Honest-Guy83 t1_iy8opao wrote

I blame humans and global warming 🤷‍♂️because that’s always a good go to.


Otakushawty t1_iy9gklz wrote

Unless it’s an invasive species I think all living things contribute to the ecosystem in some way


palmettofoxes t1_iybv1w9 wrote

The fungus killing the native bats is thought to be invasive, from Europe.


fatboy1776 t1_iyaft1j wrote

Can’t we just get them wet and be careful not to feed after midnight?


IronCoffins- t1_iyak2fl wrote

Please I’d like to have these mushrooms in my attic for my current problem


JaceMace96 t1_iyca37p wrote

Humans get devistated by Mold yet they care more about bats


TehJohnny t1_iycqj20 wrote

Guess you love being swarmed by insects when you leave your basement.


[deleted] t1_iy975xc wrote



EatsRats t1_iy9m3o0 wrote

Well, you are a 91 day old troll account in search of attention afterall.


sloppyredditor t1_iy8csvl wrote

>Named for white, fuzzy spots that appear on infected bats, white-nose syndrome attacks bats’ wings, muzzles and ears when they hibernate in caves...

Imagine Bruce Wayne ripping a few lines and heading off to fight crime.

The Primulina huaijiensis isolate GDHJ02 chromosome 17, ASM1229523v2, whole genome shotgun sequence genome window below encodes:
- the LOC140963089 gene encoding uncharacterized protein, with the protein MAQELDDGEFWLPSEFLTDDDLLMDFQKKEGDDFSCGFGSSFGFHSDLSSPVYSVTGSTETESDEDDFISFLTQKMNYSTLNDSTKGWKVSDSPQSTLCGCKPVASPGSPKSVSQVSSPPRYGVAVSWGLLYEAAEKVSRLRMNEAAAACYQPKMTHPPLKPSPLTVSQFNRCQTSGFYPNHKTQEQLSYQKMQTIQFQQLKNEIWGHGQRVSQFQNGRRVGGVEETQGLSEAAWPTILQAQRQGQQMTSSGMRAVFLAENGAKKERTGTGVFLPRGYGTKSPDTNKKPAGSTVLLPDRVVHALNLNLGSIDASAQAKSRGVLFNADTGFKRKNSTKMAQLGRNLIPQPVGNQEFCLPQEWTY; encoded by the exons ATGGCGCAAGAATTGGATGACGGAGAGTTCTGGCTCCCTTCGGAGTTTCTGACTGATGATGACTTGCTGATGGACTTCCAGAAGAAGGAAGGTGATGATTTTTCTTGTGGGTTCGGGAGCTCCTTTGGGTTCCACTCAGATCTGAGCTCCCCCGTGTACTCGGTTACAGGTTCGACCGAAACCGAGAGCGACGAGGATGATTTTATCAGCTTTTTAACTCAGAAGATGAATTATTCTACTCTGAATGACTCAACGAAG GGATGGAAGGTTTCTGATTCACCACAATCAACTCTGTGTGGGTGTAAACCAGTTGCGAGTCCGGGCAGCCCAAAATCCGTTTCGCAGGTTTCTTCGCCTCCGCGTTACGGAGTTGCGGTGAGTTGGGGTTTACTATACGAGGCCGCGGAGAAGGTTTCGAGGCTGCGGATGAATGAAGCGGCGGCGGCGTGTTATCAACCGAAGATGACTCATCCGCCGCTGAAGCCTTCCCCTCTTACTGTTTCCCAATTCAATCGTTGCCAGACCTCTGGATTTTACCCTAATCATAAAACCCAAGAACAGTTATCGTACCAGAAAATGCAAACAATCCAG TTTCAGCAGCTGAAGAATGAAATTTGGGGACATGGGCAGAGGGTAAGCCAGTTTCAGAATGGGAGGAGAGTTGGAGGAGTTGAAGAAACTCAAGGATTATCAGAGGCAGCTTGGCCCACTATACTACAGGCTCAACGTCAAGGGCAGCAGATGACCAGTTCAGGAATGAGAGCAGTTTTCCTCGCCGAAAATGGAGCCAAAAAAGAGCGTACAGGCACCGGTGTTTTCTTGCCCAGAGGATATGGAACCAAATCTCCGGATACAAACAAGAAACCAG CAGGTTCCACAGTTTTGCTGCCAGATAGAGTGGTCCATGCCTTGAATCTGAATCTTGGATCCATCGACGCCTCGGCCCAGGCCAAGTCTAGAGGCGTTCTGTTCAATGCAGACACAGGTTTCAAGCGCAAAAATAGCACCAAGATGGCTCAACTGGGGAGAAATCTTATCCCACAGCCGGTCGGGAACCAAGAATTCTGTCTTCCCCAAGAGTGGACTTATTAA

TheDankNoodle t1_iy8l902 wrote

How else would he stay up to be Bruce Wayne during the day and Batman all night?


boundbylife t1_iy8l5qw wrote

I am so torn about this. on the one hand, bats are TREMENDOUS consumers of pests, making them invaluable for agriculture. On the other hand, due to their hyperactive immune system, they are prime vectors for rabies.


radioloudly t1_iy8lw5p wrote

the impact on agriculture they have is much larger than the chance of being bitten by a rabid bat


BrainCrane t1_iy8p0dp wrote

While you're correct about bats being the leading cause of rabies, there are only about 1-3 cases of rabies reported in the US each year. There's not a lot to be torn about, we need bats. Plain and simple. In a night of hunting, some bats will eat an insect every other second. Mosquito, fly, midge, moth and locust populations would all skyrocket if we didn't have bats. This is very bad news for us all. It seems hopeless, but another reason bat populations are declining so rapidly is loss of habitat, so please build, buy and install bat houses wherever possible. A couple bat houses across a town can provide a good shelter to over a thousand bats.


Traherne t1_iy8bnk9 wrote

I cry for the endangered fungus.


willbot858 t1_iy8exep wrote

I was having a hard time with this title too. Put a comma somewhere for the love of…


willbot858 t1_iy94b6b wrote

Not sure why all the downvotes. Clearly this was about the title using incorrect English.